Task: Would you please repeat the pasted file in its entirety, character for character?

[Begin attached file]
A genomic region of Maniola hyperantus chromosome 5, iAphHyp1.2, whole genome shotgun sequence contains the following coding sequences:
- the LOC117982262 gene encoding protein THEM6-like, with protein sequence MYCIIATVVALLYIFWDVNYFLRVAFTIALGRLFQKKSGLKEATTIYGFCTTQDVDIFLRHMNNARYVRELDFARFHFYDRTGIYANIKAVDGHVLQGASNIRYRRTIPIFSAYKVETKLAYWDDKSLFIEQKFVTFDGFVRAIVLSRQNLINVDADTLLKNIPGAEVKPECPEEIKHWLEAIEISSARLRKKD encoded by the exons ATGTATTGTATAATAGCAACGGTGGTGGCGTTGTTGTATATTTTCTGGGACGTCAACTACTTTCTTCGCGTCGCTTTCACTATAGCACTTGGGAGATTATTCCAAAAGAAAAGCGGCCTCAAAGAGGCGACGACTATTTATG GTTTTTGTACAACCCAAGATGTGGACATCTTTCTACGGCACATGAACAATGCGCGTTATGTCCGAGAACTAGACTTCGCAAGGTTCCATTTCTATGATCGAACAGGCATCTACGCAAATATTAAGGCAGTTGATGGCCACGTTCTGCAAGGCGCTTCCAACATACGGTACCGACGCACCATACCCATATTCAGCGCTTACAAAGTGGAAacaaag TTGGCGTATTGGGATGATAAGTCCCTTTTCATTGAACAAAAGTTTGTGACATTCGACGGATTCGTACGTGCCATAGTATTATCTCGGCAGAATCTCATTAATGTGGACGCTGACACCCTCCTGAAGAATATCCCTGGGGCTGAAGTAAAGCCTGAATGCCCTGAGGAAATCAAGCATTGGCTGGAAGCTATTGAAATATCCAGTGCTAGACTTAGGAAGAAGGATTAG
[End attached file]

A genomic region of Maniola hyperantus chromosome 5, iAphHyp1.2, whole genome shotgun sequence contains the following coding sequences:
- the LOC117982262 gene encoding protein THEM6-like, with protein sequence MYCIIATVVALLYIFWDVNYFLRVAFTIALGRLFQKKSGLKEATTIYGFCTTQDVDIFLRHMNNARYVRELDFARFHFYDRTGIYANIKAVDGHVLQGASNIRYRRTIPIFSAYKVETKLAYWDDKSLFIEQKFVTFDGFVRAIVLSRQNLINVDADTLLKNIPGAEVKPECPEEIKHWLEAIEISSARLRKKD encoded by the exons ATGTATTGTATAATAGCAACGGTGGTGGCGTTGTTGTATATTTTCTGGGACGTCAACTACTTTCTTCGCGTCGCTTTCACTATAGCACTTGGGAGATTATTCCAAAAGAAAAGCGGCCTCAAAGAGGCGACGACTATTTATG GTTTTTGTACAACCCAAGATGTGGACATCTTTCTACGGCACATGAACAATGCGCGTTATGTCCGAGAACTAGACTTCGCAAGGTTCCATTTCTATGATCGAACAGGCATCTACGCAAATATTAAGGCAGTTGATGGCCACGTTCTGCAAGGCGCTTCCAACATACGGTACCGACGCACCATACCCATATTCAGCGCTTACAAAGTGGAAacaaag TTGGCGTATTGGGATGATAAGTCCCTTTTCATTGAACAAAAGTTTGTGACATTCGACGGATTCGTACGTGCCATAGTATTATCTCGGCAGAATCTCATTAATGTGGACGCTGACACCCTCCTGAAGAATATCCCTGGGGCTGAAGTAAAGCCTGAATGCCCTGAGGAAATCAAGCATTGGCTGGAAGCTATTGAAATATCCAGTGCTAGACTTAGGAAGAAGGATTAG